According to a study by the Brookings Institute, large U.S. cities are growing faster than the suburbs. The shift to city life is due to the growing trend of young Americans choosing the urban life over the suburban. With more and more people living in large cities, large retailers have expanded out of the suburbs. They have also realized that city dwellers want something very different than their suburban counterparts.
Big City Shoppers Don't Want Big Boxes
Big box stores like Target, Wal-Mart and Office Depot are expanding into large cities but the result is not that "big." For these large retailers to survive in the city, they need to know what small locally owned city retailers have always known: city shoppers want smaller stores that are easily navigable and that sell smaller packages; the exact opposite of the car-focused, big-box model that has made them so successful in the suburbs.
The city versions of these big stores have attempted to meet the urban shopper's goals. For example, City Target, a store half the size of a normal Target, has attempted to meet the needs of their city shoppers by offering a small balcony patio set compared to a large one and more four packs of toilet paper than 12 packs. These changes recognize the smaller living spaces in cities and the fact that people who live in large cities often don't have cars and rely on public transportation. No cars make it difficult for shoppers to carry large items home.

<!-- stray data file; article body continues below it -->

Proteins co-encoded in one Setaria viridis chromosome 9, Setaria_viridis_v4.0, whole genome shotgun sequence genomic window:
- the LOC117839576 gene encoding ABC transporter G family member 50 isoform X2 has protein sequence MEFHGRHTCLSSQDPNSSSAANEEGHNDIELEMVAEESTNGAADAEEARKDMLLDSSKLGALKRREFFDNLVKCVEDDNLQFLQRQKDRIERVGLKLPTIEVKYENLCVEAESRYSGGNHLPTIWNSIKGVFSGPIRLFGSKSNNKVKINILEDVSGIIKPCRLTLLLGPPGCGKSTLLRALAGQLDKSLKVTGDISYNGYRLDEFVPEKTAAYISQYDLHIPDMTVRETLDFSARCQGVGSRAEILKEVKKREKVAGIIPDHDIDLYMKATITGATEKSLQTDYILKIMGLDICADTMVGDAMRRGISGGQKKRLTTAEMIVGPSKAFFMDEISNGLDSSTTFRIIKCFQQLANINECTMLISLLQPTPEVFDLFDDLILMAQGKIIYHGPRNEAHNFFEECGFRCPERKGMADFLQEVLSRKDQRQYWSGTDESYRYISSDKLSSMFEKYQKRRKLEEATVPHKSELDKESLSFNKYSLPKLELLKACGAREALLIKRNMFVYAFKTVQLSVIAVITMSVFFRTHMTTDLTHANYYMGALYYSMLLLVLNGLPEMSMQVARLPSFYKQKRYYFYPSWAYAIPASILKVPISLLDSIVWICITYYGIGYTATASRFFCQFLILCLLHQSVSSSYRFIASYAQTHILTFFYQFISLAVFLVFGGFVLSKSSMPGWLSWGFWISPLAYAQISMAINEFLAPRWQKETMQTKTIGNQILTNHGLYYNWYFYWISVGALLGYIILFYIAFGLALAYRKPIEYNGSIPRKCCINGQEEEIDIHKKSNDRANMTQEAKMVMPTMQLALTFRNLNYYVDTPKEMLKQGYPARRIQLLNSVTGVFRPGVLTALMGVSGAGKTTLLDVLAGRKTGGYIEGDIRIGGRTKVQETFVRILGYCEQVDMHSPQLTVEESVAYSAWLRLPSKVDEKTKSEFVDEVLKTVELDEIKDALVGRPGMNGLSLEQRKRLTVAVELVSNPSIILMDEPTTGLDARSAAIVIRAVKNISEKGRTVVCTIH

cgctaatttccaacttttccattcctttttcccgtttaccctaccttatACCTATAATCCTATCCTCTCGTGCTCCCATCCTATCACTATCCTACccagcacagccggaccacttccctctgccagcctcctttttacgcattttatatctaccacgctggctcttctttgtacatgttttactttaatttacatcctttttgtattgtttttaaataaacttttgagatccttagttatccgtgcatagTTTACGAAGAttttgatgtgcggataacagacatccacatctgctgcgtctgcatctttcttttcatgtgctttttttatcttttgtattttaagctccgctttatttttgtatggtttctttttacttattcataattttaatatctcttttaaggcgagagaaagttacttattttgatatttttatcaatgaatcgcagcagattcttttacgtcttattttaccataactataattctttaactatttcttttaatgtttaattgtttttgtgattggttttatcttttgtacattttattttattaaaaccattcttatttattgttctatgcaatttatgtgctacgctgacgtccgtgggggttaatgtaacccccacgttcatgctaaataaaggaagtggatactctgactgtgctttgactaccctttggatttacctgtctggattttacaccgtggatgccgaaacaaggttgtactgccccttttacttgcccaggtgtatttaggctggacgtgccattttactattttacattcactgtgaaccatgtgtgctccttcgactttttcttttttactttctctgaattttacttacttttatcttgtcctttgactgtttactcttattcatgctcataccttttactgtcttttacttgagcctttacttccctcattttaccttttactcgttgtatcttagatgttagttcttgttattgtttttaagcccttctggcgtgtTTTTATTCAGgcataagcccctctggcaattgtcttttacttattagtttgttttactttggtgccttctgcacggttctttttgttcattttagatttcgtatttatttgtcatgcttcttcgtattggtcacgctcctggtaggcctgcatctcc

Big Box Stores & Customer Service
These large retailers disguised in smaller packages, however, lack one thing that makes a city's neighborhood store special: personalized customer service. The existing small city retailers know when they are running out of a product and also know what their customers want. This is because they have personal contact with their customers. Large, national warehouse stores are not sensitive to the local's needs and wants.
A small city business owner needs to be aware of the potential effects of these large big box stores. While these stores have a lot to offer, they can also lack the customer service that a smaller retailer can provide.
Source: New York Times, "Retailers' Idea: Think Smaller Push," Stephanie Clifford
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